Grad Debt To Climb as High as £60K?
According to reports in the press based on research conducted by Johnny Rich and the Push Guide, graduation debt for those applying now could rise as high as £60,000.
The research is based on a survey of over 2,500 students at around 111 campuses, and shows that some are already graduating owing over £50K. The highest found being an average of over £57,000 to graduate from University College London.
Leaving aside any of our personal feelings about publicly funded universities costing students this level of indebtedness, are these stats correct? The short answer is ‘Yes’. But the short answer is not the whole picture.
The debt will be parked in a earnings related pay-back system that most regard as fairer than the system first introduced under New Labour. However, debt it still is, as governments of all persuasions have resisted a graduation tax in preference for the arguably clumsier, current loan system and university administered set-up.
‘Courses & Careers’ (the advice e-mag and website for those looking at university) has been making accurate student debt forecasts since fees were first introduced. Their current forecast is a graduation debt (for English as opposed to Scottish or Welsh) students of a range between £42,000-£52,000. They also published graduate earnings figures for those even at the age of 40 that showed holding a degree had a significant positive effect on earning power over a working lifetime.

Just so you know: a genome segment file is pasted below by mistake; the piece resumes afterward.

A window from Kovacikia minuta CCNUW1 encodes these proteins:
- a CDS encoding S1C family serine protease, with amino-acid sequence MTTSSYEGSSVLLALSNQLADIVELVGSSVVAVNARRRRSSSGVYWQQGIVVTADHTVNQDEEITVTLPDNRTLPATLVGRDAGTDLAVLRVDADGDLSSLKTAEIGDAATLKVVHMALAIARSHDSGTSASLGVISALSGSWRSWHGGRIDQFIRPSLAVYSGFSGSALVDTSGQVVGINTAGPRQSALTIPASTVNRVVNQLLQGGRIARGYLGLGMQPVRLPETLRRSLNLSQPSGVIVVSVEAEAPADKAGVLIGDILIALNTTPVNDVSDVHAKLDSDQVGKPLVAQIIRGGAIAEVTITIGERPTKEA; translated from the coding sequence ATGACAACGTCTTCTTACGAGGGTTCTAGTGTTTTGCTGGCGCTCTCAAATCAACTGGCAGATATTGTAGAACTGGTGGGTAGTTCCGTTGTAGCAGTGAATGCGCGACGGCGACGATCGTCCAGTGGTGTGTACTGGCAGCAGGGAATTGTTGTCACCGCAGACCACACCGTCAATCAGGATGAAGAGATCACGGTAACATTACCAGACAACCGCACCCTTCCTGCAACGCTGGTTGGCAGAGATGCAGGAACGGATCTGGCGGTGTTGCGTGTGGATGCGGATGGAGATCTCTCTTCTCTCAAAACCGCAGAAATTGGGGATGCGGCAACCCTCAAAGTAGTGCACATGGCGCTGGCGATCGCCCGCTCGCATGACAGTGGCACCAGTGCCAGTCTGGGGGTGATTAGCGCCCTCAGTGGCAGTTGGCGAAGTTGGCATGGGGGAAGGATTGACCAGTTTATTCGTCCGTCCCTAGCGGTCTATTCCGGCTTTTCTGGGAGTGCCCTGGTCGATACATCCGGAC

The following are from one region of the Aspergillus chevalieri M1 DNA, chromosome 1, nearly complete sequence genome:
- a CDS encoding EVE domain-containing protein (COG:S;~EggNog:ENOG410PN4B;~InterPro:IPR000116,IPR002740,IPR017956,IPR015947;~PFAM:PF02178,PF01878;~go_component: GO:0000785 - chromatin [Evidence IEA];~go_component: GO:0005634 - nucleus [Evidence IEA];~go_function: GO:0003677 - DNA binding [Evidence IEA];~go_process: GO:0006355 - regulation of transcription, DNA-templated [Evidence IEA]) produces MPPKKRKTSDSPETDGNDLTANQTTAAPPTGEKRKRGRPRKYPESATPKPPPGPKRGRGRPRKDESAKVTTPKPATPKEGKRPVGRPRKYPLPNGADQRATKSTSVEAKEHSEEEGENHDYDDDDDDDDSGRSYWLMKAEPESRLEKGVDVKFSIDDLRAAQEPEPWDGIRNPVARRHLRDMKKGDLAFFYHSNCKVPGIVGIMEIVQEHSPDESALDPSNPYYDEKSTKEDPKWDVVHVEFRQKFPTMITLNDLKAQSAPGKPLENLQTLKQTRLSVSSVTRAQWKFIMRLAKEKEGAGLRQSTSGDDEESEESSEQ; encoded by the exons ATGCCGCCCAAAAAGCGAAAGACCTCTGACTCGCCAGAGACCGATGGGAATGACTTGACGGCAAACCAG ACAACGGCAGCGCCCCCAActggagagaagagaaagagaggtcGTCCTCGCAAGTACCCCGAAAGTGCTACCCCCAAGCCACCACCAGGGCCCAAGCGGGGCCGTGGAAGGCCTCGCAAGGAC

Current graduate earning forecasts (that have plunged with the recession) vary for the graduate lifetime earnings premium, of anything between £100,000 and £900,000 - depending on the study/survey. So still worth it as a mortgage or investment. However things will change if costs keep rising, the recession becomes a decade-long event, or the government ‘sells’ or privatises the student debt ‘portfolio’ to a commercial owner looking for a higher repayment level.
Going to university still shows a lifetime earnings advantage, but costs are now such that you cannot be certain that this applies to all courses at all universities. Getting a degree still makes you less likely to be unemployed even if your first two jobs (on average) do not need you to use your degree. This is important with almost a third of the nearly 3 million unemployed being under 25.
Finally if you are female your only realistic chance of pay equality is if you are a graduate. Non-grad females still earn almost 40% less than men, even after 30 years of legislation. Only as a grad do females get within 10% of equivalent male pay, or parity in professions such as the law, or even out-earn men (such as Chemical Engineering!).